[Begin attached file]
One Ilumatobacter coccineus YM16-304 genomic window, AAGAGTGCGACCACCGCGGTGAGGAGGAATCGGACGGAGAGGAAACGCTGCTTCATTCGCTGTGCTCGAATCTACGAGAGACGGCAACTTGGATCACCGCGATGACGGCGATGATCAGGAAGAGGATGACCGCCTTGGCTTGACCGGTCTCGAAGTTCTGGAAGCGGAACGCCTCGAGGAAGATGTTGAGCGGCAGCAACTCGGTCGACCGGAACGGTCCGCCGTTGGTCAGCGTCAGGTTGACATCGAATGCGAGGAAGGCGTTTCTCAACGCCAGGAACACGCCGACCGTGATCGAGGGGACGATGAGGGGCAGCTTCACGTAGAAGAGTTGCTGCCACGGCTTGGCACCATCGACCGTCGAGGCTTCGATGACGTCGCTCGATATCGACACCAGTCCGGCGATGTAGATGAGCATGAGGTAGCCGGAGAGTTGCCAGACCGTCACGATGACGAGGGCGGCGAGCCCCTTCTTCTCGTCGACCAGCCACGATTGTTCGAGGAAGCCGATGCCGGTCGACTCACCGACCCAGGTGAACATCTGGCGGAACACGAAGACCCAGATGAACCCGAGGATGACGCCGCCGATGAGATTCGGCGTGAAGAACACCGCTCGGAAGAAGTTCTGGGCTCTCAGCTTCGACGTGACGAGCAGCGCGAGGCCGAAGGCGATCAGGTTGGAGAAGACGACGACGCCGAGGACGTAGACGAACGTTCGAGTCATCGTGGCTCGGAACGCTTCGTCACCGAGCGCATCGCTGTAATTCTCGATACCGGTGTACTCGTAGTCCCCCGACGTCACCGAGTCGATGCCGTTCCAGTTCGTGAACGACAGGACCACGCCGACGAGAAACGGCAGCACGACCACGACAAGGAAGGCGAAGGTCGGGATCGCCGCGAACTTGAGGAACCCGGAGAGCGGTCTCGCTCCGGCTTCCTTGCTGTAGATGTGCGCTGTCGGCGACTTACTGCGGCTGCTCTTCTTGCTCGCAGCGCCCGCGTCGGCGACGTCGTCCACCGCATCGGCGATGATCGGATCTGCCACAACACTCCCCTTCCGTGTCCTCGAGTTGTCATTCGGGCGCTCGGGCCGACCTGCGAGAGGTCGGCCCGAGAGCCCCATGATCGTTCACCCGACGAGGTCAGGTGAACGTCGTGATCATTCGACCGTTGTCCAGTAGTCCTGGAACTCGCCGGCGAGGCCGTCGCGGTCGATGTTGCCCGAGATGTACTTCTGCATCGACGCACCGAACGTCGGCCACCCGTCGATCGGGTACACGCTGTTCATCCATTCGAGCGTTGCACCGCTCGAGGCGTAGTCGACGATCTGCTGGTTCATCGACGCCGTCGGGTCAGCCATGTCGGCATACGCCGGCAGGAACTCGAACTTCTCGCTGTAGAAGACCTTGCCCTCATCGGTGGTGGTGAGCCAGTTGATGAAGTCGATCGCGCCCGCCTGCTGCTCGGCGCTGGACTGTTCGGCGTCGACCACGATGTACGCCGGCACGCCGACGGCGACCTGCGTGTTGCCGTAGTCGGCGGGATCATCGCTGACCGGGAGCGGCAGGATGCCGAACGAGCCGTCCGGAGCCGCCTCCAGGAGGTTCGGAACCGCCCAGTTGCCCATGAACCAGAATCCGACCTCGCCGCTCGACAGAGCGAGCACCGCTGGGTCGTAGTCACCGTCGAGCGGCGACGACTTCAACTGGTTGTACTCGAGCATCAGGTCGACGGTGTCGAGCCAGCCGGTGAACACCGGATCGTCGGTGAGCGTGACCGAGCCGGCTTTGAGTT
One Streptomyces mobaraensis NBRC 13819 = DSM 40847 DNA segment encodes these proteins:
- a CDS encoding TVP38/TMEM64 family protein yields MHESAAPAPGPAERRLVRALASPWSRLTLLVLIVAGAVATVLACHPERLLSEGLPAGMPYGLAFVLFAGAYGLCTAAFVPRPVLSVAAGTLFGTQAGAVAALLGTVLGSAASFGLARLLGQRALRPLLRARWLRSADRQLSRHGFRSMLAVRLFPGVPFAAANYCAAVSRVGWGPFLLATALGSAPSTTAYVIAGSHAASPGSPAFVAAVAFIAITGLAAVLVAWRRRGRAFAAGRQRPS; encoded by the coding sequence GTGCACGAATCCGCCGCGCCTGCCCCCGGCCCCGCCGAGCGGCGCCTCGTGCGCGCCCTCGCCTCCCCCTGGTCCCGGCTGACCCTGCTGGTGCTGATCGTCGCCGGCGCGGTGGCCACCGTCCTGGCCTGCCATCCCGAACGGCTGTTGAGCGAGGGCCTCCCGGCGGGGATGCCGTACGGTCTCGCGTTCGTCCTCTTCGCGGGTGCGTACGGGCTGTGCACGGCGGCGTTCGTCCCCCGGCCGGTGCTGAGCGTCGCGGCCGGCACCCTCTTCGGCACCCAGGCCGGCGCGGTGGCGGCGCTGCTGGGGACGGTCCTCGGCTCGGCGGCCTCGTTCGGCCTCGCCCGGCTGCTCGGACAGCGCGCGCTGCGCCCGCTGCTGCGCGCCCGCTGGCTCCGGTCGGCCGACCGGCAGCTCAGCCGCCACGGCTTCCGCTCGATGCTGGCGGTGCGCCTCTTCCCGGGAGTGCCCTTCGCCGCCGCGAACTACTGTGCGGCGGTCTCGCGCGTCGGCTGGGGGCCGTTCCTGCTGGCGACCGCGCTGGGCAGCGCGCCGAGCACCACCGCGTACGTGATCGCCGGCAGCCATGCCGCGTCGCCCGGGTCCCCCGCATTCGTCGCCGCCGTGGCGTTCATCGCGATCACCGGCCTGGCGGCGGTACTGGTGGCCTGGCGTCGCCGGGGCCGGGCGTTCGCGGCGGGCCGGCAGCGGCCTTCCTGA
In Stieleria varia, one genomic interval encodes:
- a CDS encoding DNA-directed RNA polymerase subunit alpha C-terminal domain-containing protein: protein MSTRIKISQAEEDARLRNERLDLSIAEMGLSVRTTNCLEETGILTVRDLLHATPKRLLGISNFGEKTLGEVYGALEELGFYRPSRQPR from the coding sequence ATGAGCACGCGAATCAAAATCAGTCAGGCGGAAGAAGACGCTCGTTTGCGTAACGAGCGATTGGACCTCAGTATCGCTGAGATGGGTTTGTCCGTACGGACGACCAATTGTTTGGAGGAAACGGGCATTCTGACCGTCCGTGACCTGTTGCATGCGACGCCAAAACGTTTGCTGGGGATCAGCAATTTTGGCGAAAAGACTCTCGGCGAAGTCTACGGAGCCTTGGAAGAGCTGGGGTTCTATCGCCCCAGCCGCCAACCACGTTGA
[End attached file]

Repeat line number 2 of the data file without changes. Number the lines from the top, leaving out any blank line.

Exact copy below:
One Streptomyces mobaraensis NBRC 13819 = DSM 40847 DNA segment encodes these proteins: